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Responding to the MotherReader Challenge:
Best Books of 2007 (So Far) — Picture Books
(and A Bit of Poetry Thrown in As Well)

h1 Wednesday, September 12th, 2007

Remember when MotherReader did this last year? In September, she asked the kidlitosphere to come up with their top picks of the year (thus far, that is), and then she compiled everyone’s choices into that master list linked there. Well, she’s suggested it again for this year. Here’s what she had to say about it:

“We can consider it a public service toward next summer’s reading lists, and school librarians’ fall ordering, and just plain reading choices for people everywhere. If you want to join in, post your ‘Best Books of 2007 (So Far)’ in any or all of the categories: Picture Books, Early Elementary, Elementary, Middle School, High School. Mix in your nonfiction or graphic novels by the age categories. Narrow it down to five choices per category (I know it will be tough) . . . My ultimate plan is to pull together the posts into one big list by the middle(ish) of September . . .”

I had to read and re-read and re-read again that narrow-it-down-to-five-choices part. I know MotherReader is a laid back, easy-going gal and will not care if I post more than five, but I’m gonna try to follow the rules here. Limiting to five will be hard — but perhaps the mental exercise will be good for me.

And I want to add my usual disclaimer: I have not read everything. I mean, it truly is some kind of crime that I haven’t yet read Jon Scieszka and Lane Smith’s Cowboy & Octopus. Can I just say that a) I don’t get review copies from Viking Juvenile, and b) I don’t understand for the life of me why the OPACs of both library systems I use do not even register the title. Hubba hubba wha? This is also some kind of crime, but I digress.

I’m going to tackle Picture Books here, followed by a small stab at Poetry, because that is all I feel qualified to do. I read middle-grade and YA on a regular basis, but I’ve read way more picture books this year. I counted and I’ve reviewed approximately 115 picture books from ’07 (thus far) here at 7-Imp. I’ve read more than that, but most of them that are making my lists below are ones I’ve reviewed here (since I review the ones that I think are outstanding in one way or another), so I’ll link my choices to my reviews — which include why I loved it; the month of publication; the publisher; the web sites, if applicable, of the author and/or illustrator; and all that important stuff, if you care to know it. Here goes:

* * * * * * *

Jules’ Seven (Changed My Mind at the Last Minute! PSYCHE! We are “7-Imp,” after all) Top-Pick Picture Books Thus Far This Year:
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Some Random Tidbits: 7-Imp’s very own original artwork; The Cybils 2007; an Adam Rex contest; and Eisha’s meme response

h1 Tuesday, September 11th, 2007

Hi there. Three random announcements here at 7-Imp on this Tuesday.

First, we are truly excited to share our very own 7-Imp art work here at the blog, thanks to illustrator Frank Dormer. In July, we featured an illustration from Frank’s upcoming illustrated picture book, Not So Tall For Six, written by Dianna Hutts Aston (to be published in ’08 by Charlesbridge). And can you even believe that this was Frank’s response? He created this original, action-packed Mad Tea Party illustration just for us and posted it at his blog. We were rather squealy-excited about this wonderful image, and then he told us, yes, it’s ours to do with as we please! So, we decided to put it on our new “Featured Illustrators” page (a definite work-in-progress — we’re, essentially, compiling a list of the illustrators we feature every Sunday, as well as a growing list of those illustrators or author/illustrators we have interviewed), replacing the Tenniel Alice image in that template with Frank’s (it just took a while, as 7-Imp’s tech support, a.k.a. Jules’ husband, had to figure out how to place the new image in the template on that page). Go see, and tell us what you think! The page is kind of like 7-Imp’s art gallery; maybe we can even put thumbnail images there one day. Anyway, it’s perfect with Frank’s Alice scene up top. Many, many thanks to Mr. Dormer! . . . Maybe as time goes by, we can have a different Alice image for each page (although we will probably always be married to the Tenniel image on the blog’s very front page. We started out with it and want to stick with it for as long as 7-Imp is alive. We’re sentimental that way).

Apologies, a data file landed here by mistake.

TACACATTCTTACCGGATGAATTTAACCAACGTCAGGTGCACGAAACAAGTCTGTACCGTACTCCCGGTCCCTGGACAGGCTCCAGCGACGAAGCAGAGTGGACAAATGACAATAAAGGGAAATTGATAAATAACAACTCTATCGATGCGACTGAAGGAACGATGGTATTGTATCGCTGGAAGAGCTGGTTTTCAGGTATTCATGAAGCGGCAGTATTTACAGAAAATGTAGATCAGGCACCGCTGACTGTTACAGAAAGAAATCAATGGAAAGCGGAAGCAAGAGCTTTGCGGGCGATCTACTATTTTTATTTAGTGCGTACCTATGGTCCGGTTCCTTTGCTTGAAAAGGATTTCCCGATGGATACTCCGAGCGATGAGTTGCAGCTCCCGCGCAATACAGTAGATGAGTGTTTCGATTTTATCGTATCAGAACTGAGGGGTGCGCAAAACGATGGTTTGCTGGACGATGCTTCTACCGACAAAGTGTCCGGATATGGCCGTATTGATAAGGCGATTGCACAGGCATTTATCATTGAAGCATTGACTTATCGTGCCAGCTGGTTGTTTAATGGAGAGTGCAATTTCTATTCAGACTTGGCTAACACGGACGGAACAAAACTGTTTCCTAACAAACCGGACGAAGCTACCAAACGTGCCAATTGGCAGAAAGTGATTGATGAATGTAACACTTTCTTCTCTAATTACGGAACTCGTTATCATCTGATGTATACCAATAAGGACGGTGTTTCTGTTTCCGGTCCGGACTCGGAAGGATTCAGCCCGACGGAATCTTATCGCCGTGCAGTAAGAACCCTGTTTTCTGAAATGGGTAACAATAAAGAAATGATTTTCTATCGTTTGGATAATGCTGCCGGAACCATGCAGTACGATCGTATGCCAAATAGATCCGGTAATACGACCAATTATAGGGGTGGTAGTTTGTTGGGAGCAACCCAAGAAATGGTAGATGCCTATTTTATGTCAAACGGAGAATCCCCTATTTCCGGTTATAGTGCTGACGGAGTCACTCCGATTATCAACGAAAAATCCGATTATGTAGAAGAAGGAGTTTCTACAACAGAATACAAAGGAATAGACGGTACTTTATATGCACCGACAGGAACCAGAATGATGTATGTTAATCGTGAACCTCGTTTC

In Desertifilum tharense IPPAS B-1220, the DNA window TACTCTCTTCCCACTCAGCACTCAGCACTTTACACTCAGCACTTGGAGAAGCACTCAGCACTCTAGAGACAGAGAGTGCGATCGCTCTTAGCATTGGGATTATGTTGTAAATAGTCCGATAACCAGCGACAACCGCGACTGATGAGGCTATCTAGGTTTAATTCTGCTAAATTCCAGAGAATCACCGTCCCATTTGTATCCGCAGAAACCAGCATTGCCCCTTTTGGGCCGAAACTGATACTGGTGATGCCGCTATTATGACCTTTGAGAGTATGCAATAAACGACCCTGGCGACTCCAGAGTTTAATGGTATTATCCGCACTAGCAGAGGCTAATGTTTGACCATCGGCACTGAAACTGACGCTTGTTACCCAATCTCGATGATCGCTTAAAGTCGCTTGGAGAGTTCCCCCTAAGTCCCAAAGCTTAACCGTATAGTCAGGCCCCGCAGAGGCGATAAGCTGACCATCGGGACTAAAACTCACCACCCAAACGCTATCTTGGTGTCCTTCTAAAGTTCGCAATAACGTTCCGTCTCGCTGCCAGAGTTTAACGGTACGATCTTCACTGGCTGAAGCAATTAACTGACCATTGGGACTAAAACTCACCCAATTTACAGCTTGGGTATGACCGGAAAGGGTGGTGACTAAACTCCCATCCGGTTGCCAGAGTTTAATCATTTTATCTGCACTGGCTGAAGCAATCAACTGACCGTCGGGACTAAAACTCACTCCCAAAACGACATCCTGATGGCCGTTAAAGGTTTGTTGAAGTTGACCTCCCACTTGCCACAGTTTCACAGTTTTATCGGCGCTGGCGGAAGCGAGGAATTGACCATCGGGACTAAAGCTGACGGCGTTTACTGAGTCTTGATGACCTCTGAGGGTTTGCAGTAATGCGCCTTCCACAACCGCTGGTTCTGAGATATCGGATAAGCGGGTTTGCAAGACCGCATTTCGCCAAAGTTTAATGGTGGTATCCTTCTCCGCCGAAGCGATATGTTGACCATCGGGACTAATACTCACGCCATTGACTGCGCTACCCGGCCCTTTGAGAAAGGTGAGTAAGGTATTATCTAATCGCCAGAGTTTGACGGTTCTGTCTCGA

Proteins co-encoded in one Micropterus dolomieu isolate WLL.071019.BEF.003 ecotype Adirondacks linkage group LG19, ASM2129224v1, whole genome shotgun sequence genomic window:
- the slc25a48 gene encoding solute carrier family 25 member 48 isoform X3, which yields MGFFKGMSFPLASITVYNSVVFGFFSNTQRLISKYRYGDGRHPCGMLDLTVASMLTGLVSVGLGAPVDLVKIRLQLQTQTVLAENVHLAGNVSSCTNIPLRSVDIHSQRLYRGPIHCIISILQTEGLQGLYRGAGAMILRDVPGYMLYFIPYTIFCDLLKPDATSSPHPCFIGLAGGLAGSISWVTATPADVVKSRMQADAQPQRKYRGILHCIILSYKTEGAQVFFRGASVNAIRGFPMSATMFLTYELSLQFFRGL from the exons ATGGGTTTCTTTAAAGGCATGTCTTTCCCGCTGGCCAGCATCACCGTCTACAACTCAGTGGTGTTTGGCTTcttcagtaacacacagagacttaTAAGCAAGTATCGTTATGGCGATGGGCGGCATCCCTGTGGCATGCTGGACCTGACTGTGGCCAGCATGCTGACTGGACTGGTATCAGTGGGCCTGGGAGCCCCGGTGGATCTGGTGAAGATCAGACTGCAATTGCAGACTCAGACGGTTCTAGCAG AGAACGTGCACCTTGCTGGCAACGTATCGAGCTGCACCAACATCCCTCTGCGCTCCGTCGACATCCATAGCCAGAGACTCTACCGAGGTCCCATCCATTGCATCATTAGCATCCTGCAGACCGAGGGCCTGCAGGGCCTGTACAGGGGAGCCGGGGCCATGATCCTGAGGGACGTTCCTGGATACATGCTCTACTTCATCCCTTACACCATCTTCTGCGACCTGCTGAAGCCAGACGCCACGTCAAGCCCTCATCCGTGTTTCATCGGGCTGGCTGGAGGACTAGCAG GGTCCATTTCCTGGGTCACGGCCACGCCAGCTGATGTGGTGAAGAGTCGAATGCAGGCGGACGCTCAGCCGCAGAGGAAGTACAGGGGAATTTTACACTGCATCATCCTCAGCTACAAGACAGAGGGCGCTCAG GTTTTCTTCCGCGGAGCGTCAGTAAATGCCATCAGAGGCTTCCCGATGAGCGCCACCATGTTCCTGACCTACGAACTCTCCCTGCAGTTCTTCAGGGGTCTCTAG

* * * * * * *

Secondly, remember The Cybils last year? Well, it’s that time of year again — it’s time for The Cybils 2007. Here is Anne Boles Levy’s post on it, in which she declares that this year’s sequel to The Cybils will feature some new bloggers, a new site design, and belly dancers. Hoo hah! And here’s the blog for now, which Anne re-worked a bit, and the new site of which she speaks will be unveiled soon. Kelly Herold is hard at work on this new home page, where the domain name will be parked. Daily posts will begin there on September 17th, and nominations will open October 1st.

We at 7-Imp will be heading two separate categories this year. Yes, between the two of us, we’re covering the world of picture books: Eisha will be heading the Non-Fiction Picture Books category, and Jules will be the organizer for the Fiction Picture Books category. We’re honored to be doing so and really looking forward to the awards again this year. We’ll have continual updates here at 7-Imp.

Seven cheers for Cybil-ance all around! . . .